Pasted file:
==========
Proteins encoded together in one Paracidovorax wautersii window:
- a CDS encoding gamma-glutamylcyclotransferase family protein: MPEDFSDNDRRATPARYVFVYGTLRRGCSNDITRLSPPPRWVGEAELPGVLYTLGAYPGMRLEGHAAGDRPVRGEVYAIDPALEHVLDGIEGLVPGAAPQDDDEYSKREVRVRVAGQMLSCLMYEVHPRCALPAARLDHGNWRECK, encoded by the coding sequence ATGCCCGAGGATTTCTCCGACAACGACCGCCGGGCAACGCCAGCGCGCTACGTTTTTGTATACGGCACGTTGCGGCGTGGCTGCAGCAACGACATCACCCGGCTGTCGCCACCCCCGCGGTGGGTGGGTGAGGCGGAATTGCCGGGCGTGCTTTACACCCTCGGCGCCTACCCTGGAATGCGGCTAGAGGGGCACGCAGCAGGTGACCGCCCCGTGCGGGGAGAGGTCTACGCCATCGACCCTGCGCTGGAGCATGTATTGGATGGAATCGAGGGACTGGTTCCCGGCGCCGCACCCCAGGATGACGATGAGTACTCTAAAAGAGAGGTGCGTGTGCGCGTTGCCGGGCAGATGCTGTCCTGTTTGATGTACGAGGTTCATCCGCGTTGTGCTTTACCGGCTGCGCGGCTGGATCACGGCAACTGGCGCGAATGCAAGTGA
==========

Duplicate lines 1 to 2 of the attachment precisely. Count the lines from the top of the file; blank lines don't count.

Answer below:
Proteins encoded together in one Paracidovorax wautersii window:
- a CDS encoding gamma-glutamylcyclotransferase family protein: MPEDFSDNDRRATPARYVFVYGTLRRGCSNDITRLSPPPRWVGEAELPGVLYTLGAYPGMRLEGHAAGDRPVRGEVYAIDPALEHVLDGIEGLVPGAAPQDDDEYSKREVRVRVAGQMLSCLMYEVHPRCALPAARLDHGNWRECK, encoded by the coding sequence ATGCCCGAGGATTTCTCCGACAACGACCGCCGGGCAACGCCAGCGCGCTACGTTTTTGTATACGGCACGTTGCGGCGTGGCTGCAGCAACGACATCACCCGGCTGTCGCCACCCCCGCGGTGGGTGGGTGAGGCGGAATTGCCGGGCGTGCTTTACACCCTCGGCGCCTACCCTGGAATGCGGCTAGAGGGGCACGCAGCAGGTGACCGCCCCGTGCGGGGAGAGGTCTACGCCATCGACCCTGCGCTGGAGCATGTATTGGATGGAATCGAGGGACTGGTTCCCGGCGCCGCACCCCAGGATGACGATGAGTACTCTAAAAGAGAGGTGCGTGTGCGCGTTGCCGGGCAGATGCTGTCCTGTTTGATGTACGAGGTTCATCCGCGTTGTGCTTTACCGGCTGCGCGGCTGGATCACGGCAACTGGCGCGAATGCAAGTGA